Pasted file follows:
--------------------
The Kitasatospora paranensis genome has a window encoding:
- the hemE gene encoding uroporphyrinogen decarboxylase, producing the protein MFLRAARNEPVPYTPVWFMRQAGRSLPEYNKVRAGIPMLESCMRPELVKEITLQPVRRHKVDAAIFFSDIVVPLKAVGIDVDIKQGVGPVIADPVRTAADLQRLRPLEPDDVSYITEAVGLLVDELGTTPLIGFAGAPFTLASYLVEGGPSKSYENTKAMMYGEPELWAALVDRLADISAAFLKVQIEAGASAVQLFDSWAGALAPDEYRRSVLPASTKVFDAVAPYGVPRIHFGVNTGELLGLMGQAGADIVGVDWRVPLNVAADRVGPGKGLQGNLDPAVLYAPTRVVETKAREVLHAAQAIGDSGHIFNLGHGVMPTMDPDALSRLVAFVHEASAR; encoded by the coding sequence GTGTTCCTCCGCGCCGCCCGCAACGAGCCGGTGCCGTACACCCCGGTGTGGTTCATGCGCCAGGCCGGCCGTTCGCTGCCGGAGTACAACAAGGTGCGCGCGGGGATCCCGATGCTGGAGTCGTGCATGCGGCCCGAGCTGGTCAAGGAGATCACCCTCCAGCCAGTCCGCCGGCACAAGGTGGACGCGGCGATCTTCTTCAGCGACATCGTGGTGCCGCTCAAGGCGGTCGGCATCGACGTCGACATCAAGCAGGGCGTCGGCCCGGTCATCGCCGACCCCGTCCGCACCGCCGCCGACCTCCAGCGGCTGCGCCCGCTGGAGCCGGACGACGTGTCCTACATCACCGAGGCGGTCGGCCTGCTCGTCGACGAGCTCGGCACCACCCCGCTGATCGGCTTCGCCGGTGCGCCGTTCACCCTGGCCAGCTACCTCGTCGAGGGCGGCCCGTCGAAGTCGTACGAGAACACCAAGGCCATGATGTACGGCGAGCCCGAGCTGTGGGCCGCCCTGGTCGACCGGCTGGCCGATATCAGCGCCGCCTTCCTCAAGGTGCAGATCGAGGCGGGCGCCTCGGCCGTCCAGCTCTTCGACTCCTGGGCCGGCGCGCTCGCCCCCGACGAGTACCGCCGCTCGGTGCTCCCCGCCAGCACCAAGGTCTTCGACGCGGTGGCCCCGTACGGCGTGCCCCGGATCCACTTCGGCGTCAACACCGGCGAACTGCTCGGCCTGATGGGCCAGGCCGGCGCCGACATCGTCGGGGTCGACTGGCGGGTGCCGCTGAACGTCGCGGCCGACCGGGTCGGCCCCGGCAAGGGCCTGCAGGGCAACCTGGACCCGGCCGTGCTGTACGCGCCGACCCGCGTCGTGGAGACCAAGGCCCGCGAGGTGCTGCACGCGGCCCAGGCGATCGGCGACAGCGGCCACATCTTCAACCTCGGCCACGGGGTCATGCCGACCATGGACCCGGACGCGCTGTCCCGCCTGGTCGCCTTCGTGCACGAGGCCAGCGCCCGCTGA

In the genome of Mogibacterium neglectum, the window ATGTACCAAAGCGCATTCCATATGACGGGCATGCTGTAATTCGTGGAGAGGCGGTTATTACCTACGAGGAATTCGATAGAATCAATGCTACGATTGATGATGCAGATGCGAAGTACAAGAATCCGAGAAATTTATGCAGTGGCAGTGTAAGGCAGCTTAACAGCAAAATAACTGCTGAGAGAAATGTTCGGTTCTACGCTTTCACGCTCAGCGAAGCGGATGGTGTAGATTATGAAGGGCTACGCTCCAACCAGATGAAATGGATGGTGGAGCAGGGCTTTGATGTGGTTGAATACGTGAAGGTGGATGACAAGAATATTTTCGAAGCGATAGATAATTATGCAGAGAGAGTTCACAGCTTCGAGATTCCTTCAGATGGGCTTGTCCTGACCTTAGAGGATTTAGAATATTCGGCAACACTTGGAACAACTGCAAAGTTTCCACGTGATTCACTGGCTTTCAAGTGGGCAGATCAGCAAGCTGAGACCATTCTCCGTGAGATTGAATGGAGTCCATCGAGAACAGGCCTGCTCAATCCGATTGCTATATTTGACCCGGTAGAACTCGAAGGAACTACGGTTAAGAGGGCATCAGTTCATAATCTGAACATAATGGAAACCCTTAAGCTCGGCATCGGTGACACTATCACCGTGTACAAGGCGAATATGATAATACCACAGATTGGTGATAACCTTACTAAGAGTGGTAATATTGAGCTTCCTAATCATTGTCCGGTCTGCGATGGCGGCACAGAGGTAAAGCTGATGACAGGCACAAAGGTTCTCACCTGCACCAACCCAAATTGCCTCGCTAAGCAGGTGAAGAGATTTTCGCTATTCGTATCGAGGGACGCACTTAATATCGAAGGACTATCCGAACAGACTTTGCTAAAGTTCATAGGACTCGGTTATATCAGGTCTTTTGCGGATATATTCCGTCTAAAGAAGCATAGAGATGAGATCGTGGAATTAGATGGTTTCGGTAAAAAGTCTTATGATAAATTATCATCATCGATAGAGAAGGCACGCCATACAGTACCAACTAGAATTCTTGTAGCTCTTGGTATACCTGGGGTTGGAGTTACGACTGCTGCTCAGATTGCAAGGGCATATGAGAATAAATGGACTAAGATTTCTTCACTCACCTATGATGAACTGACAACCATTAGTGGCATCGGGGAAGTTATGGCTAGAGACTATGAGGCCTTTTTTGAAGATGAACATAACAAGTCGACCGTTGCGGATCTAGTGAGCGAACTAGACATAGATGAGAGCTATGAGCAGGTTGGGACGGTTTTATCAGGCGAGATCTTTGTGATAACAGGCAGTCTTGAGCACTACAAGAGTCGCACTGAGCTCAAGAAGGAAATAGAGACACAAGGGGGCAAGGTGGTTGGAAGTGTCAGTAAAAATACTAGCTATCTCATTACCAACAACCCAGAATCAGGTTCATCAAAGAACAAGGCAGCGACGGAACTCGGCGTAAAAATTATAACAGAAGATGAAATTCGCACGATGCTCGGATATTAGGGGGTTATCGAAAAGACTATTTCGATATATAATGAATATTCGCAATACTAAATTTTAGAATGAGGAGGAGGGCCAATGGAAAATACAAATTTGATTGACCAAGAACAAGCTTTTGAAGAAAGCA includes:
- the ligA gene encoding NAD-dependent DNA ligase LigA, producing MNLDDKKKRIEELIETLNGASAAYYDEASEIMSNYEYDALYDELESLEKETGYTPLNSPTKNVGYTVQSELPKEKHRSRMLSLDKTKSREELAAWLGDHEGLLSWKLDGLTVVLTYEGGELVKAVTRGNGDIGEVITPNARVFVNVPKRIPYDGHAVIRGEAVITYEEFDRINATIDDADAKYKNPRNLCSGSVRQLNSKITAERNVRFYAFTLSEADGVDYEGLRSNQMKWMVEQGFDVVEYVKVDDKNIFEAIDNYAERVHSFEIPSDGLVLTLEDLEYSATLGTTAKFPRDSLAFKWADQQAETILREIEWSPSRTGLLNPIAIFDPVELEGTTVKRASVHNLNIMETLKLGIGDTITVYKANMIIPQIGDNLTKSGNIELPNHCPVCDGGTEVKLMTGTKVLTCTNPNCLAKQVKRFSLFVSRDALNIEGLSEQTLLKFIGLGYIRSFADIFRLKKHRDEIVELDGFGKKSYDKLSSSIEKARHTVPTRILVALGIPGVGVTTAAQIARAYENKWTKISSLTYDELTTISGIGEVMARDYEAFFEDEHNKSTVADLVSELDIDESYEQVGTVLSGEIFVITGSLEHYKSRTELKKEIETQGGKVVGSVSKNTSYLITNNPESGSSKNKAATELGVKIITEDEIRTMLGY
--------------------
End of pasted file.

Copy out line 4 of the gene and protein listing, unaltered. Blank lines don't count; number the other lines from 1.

- the ligA gene encoding NAD-dependent DNA ligase LigA, producing MNLDDKKKRIEELIETLNGASAAYYDEASEIMSNYEYDALYDELESLEKETGYTPLNSPTKNVGYTVQSELPKEKHRSRMLSLDKTKSREELAAWLGDHEGLLSWKLDGLTVVLTYEGGELVKAVTRGNGDIGEVITPNARVFVNVPKRIPYDGHAVIRGEAVITYEEFDRINATIDDADAKYKNPRNLCSGSVRQLNSKITAERNVRFYAFTLSEADGVDYEGLRSNQMKWMVEQGFDVVEYVKVDDKNIFEAIDNYAERVHSFEIPSDGLVLTLEDLEYSATLGTTAKFPRDSLAFKWADQQAETILREIEWSPSRTGLLNPIAIFDPVELEGTTVKRASVHNLNIMETLKLGIGDTITVYKANMIIPQIGDNLTKSGNIELPNHCPVCDGGTEVKLMTGTKVLTCTNPNCLAKQVKRFSLFVSRDALNIEGLSEQTLLKFIGLGYIRSFADIFRLKKHRDEIVELDGFGKKSYDKLSSSIEKARHTVPTRILVALGIPGVGVTTAAQIARAYENKWTKISSLTYDELTTISGIGEVMARDYEAFFEDEHNKSTVADLVSELDIDESYEQVGTVLSGEIFVITGSLEHYKSRTELKKEIETQGGKVVGSVSKNTSYLITNNPESGSSKNKAATELGVKIITEDEIRTMLGY